Japanese maples are small ornamental trees with varying leaf colors, depending on the cultivar. Premature browning of Japanese maple leaves can be a symptom of disease. Early identification and control are vital for preventing further damage.
Two main diseases that cause leaf browning in Japanese maples are anthracnose and leaf scorch. Anthracnose is a fungal disease that affects the trees' foliage. Leaf scorch is a disease caused by unfavorable environmental conditions. Although no pathogen causes leaf scorch, the condition is referred to as a disease.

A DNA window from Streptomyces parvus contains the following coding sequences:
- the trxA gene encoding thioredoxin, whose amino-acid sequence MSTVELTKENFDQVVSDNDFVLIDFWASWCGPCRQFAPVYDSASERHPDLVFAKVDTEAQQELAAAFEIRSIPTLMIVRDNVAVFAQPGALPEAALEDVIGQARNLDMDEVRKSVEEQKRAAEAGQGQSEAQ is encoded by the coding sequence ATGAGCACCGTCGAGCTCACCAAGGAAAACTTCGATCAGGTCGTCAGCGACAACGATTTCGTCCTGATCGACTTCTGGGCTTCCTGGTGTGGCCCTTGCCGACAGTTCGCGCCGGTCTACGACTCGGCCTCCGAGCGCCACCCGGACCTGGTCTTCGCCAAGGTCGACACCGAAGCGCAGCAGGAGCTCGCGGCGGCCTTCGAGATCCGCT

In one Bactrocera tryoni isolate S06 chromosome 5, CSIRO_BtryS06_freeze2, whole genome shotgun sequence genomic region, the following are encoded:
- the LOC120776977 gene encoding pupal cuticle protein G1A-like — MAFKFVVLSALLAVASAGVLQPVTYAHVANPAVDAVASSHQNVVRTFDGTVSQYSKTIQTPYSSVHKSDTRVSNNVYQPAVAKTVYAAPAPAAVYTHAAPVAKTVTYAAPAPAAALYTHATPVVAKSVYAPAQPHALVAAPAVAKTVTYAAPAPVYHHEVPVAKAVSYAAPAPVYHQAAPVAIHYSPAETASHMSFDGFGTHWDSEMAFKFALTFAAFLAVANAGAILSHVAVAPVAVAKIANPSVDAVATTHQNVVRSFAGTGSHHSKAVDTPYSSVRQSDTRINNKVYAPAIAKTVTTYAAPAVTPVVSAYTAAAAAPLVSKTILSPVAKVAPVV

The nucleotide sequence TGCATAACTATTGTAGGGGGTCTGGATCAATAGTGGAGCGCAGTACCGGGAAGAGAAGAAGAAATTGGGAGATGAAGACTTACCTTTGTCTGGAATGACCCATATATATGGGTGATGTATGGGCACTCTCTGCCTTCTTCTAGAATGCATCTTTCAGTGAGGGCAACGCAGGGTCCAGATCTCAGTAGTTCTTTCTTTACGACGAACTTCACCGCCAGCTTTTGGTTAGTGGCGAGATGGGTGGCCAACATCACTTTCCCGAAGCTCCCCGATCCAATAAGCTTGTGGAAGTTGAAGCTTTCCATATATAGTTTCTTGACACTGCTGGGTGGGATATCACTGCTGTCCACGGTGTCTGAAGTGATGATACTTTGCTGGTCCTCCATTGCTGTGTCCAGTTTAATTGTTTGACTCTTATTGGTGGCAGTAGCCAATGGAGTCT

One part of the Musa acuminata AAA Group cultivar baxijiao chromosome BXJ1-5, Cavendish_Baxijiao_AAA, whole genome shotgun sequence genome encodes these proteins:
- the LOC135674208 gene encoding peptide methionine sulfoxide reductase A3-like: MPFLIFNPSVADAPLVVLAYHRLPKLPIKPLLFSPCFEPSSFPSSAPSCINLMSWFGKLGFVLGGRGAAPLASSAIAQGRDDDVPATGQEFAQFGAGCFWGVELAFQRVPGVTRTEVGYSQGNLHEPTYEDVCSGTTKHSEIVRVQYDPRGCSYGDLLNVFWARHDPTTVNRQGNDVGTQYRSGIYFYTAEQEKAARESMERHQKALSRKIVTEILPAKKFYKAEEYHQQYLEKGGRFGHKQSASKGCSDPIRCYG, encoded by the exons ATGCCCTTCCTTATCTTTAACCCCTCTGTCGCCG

Anthracnose symptoms include dead patches on leaves, red to brown lesions covering the leaf surface and leaf wilt. The fungus favors cool, wet weather and free moisture on foliage. Leaf scorch symptoms consist of yellowing or browning at the leaf margin, browning between veins and leaf death. Hot, dry weather and rainy periods favor leaf scorch on Japanese maples.
Infected branches must be pruned and fallen leaves must be gathered and destroyed to stop the spread of anthracnose. Fungicidal control is effective in the case of a severe infection. Extra water during warm weather and adequate soil drainage may help prevent leaf scorch.